A set of almost 300 mostly unpublished letters from The Second Sex author Simone de Beauvoir to the French novelist Violette Leduc have sold at auction for over sixty-nine thousand dollars. The collection includes a missive from 1945 where Beauvoir rejected Leduc’s romantic advances, right after Leduc sent Beauvoir the manuscript for her autobiographical novel L’Affamée, which included her feelings for Beauvoir. Beauvoir responded:
Despite my colossal indifference, I was very moved by your letter and your journal. You tell me about my loyalty, I admire yours. I believe that thanks to our mutual esteem and trust, we will achieve a balance in our relations. It is strange to find out that you are so precious to someone: you know that you are never precious to yourself; there is a mirage effect there which will certainly dissipate quickly. In any case, this feeling can not bother me more than flatter me … I would like you not to be afraid of me any more, that you get rid of all this fearful side which seems to me so unjustified. I respect you too much for this kind of mistrust, of apprehension, to have any reason to exist.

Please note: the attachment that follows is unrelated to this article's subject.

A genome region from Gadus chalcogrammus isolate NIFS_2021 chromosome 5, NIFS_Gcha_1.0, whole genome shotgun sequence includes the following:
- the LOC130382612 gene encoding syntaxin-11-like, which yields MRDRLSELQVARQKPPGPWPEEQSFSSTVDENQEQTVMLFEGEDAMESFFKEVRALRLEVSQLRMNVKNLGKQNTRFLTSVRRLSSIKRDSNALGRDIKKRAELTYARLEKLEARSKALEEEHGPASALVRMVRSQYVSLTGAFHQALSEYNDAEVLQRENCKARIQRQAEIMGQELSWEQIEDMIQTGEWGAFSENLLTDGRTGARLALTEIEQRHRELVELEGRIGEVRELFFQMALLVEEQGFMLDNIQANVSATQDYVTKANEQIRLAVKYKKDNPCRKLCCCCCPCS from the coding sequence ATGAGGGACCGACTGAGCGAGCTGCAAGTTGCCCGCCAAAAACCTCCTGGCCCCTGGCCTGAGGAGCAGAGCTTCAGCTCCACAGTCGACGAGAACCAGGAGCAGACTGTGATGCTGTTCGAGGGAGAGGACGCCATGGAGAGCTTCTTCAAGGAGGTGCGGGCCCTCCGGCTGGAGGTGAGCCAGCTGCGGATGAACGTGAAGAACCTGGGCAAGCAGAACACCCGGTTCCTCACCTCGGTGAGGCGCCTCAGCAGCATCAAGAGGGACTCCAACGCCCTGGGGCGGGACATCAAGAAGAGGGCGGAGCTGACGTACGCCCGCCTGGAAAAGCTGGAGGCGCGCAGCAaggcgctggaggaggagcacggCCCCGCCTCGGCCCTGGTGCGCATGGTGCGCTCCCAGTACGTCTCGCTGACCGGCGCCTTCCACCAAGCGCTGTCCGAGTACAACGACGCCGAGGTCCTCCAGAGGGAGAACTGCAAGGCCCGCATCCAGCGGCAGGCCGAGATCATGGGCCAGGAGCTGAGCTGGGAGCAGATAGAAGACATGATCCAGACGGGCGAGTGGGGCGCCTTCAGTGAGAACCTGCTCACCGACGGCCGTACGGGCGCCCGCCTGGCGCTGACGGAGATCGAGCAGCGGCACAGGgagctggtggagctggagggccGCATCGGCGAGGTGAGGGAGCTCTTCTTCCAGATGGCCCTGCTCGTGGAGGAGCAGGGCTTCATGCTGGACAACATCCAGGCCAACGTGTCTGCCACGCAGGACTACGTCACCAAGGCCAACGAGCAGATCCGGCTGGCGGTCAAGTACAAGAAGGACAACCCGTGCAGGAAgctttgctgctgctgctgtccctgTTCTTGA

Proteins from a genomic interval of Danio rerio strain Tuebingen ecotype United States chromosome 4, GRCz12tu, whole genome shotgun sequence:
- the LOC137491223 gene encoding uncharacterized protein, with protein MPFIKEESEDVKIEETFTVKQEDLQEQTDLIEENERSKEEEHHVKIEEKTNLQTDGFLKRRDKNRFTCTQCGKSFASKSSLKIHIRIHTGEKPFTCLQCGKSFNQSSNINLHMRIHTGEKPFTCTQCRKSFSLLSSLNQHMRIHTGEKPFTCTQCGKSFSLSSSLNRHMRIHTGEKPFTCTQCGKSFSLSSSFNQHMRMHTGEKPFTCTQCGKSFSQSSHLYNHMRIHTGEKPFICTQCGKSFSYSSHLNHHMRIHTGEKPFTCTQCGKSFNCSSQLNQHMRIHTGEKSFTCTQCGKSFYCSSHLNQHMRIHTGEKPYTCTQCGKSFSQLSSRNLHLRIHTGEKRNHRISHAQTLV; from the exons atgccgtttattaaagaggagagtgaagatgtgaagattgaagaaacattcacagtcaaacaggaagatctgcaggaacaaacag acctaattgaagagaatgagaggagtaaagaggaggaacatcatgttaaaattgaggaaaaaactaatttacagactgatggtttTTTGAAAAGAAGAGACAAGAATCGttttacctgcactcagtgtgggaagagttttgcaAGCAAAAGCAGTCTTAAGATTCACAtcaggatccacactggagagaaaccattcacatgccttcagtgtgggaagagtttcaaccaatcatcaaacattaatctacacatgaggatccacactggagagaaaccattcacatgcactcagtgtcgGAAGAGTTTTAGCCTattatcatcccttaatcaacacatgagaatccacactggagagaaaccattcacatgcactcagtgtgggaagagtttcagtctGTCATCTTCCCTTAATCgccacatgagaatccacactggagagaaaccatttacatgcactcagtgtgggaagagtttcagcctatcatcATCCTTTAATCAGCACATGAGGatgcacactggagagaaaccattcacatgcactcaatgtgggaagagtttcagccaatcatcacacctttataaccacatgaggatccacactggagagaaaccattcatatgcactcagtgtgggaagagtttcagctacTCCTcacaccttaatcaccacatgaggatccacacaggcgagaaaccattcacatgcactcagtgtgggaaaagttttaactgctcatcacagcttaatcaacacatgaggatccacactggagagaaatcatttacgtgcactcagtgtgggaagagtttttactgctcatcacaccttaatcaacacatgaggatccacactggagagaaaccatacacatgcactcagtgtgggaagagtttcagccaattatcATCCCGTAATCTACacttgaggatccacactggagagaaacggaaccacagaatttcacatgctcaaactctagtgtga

Okay, she let her down gently . . . but still, ouch. However, Beauvoir and Leduc’s intense friendship and mutual admiration continued for years. Beauvoir once called Leduc “the most interesting woman I know,” and Leduc’s memoir La Bâtarde, which finally brought her mainstream recognition in 1964, was published with an introduction by Beauvoir. Let all rejections result in glowing blurbs!
[via The Guardian]